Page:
5 and 16.3 mg/day/kg body weight of the infant, considering all products and ages, with a mean intake of 9.2 mg/day/kg (Table 5). There are no data available
in the literature regarding soyasaponins intake from the ingestion of soybeans. However, Ridout, Wharf, Price, Johnson, and Fenwick (1988) reported that the mean intake of soyasaponins from the consumption of beans, lentils and peas was approximately 110 and 214 mg/day in British and Asian vegetarian adults, respectively. It should be noted that soy belongs to the same botanical family of these legumes and that soyasaponin B-I has been reported in peas (Taylor, Fields, & Sutherland, 2004). The mean intake of soyasaponins in the present study I-BET-762 cost would be 5.8 and 3.1 times higher than that of British and Asian vegetarians (1.6 and 3.0 mg/day/kg, respectively) (Ridout et al., 1988),
considering an adult with mean body weight of 70 kg. Gurfinkel and Rao (2003) suggested that the potential biological effects of soyasaponins on health are dependent of their chemical structures. However, the bioavailability of soyasaponins in adults is apparently low, as these compounds showed low uptake by human intestinal cells, apparently being metabolised to aglycones by intestinal microorganisms and excreted in faeces (Hu et al., 2004). The ability of infants to digest and absorb soyasaponins is largely unknown. Kinase Inhibitor Library cell assay Even though the estimated intake of soyasaponins from infant formulas was higher than that of isoflavones, one should not expect more pronounced biological effects from soyasaponins in infants, since these compounds are much less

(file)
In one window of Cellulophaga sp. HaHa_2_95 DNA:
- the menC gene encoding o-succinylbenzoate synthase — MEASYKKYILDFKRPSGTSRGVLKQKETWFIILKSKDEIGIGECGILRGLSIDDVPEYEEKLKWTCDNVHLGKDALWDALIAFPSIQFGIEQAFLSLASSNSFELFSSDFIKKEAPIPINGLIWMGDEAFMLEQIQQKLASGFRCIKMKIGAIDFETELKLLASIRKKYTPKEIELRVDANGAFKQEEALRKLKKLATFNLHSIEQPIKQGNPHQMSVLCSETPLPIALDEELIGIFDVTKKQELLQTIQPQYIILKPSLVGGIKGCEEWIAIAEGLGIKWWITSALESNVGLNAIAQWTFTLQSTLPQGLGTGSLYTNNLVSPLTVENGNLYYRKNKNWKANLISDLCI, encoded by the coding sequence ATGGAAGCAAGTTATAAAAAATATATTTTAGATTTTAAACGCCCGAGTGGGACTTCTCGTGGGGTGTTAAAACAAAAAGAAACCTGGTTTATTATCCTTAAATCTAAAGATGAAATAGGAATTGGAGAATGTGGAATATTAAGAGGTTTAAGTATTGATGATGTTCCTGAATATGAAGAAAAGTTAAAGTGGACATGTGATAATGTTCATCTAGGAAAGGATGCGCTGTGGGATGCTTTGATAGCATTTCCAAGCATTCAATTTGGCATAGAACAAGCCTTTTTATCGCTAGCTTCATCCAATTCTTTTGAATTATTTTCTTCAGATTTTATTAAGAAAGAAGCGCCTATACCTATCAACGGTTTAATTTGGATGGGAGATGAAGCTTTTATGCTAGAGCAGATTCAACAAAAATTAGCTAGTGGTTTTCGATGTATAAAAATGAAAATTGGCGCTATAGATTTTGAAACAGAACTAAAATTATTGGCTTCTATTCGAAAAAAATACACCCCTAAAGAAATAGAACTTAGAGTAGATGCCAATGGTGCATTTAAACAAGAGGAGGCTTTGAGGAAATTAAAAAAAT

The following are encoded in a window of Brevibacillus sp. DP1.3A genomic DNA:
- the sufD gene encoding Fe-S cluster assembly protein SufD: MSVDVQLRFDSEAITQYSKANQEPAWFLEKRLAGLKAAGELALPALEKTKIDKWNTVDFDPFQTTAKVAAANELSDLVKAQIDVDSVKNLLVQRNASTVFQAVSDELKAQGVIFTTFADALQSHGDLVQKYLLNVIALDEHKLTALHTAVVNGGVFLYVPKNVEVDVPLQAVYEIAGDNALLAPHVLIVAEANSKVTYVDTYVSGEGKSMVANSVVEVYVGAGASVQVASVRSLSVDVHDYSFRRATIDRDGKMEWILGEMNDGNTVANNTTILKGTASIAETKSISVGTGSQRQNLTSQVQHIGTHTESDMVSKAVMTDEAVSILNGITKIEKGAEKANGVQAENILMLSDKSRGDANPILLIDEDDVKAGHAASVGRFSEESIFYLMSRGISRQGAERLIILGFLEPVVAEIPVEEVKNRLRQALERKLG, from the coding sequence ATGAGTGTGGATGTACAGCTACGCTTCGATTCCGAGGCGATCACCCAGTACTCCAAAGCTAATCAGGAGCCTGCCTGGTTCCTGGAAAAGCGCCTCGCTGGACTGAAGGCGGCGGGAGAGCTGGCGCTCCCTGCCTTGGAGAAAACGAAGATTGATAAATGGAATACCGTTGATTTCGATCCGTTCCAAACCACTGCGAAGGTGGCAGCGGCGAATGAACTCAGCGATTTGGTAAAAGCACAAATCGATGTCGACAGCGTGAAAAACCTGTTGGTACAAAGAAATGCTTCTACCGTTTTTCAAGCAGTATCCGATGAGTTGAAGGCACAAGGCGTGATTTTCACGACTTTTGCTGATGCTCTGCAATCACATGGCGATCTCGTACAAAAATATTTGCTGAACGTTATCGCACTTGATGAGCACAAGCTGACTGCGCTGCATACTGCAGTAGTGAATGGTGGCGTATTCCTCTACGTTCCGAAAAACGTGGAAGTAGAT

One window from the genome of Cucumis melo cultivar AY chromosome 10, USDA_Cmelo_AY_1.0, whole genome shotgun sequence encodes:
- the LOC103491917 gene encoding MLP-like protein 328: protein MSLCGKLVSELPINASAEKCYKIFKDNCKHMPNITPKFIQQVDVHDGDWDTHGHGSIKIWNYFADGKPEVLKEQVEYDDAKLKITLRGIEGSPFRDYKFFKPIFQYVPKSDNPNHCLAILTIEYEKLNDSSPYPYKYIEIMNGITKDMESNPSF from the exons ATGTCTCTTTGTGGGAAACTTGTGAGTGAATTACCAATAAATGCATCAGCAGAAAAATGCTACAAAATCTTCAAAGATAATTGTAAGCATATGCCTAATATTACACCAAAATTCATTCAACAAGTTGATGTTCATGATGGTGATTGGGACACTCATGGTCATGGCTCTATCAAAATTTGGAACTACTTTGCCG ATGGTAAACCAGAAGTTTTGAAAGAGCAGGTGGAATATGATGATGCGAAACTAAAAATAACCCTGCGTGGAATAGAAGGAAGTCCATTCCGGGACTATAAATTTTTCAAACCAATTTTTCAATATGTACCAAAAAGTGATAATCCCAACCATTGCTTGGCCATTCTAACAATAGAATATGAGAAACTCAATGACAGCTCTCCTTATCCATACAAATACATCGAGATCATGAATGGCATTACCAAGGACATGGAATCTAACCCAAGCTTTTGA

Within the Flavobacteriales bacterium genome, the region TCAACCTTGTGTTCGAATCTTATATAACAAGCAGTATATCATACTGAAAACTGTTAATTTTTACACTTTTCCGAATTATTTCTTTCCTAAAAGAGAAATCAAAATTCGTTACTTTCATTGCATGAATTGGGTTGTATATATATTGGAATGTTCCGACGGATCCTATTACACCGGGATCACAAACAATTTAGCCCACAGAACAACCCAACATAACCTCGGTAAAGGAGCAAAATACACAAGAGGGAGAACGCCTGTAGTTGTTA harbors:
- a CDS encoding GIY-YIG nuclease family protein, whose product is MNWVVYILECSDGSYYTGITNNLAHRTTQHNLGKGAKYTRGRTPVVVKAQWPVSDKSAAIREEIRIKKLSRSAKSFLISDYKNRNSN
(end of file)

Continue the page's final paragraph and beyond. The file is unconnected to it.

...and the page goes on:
bioavailable than isoflavones. ID-8 However, one might expect that soyasaponins could exert a biological effect directly in the gut, possibly by modifying the intestinal microflora. It is noteworthy that the establishment of the intestinal microflora in infants occurs during the first year of life (Stark and Lee, 1982), which coincides with the period when infant formulas are prescribed. The high estimated daily intake of isoflavones and soyasaponins from soy-based infant formulas when compared to adult populations suggest that the potential biological effects of the consumption of these bioactive compounds by infants should not be overlooked. Moreover, since data regarding the bioavailability of isoflavones and soyasaponins from soy-based infant formulas are scarce, long-term studies are needed to evaluate the safety of a high intake of isoflavones and soyasaponins. To this date, however, there are no reports in the literature that show harmful effects of feeding infants with soy-based formulas. The authors gratefully thanks Coordenação de Aperfeiçoamento de Pessoal de Nível Superior (CAPES) for a master’s degree scholarship and financial support, Conselho Nacional de Desenvolvimento Científico e Tecnológico (CNPq) and Fundação Carlos Chagas Filho de Amparo à Pesquisa do Estado do Rio de Janeiro (FAPERJ) (Brazil) for financial support.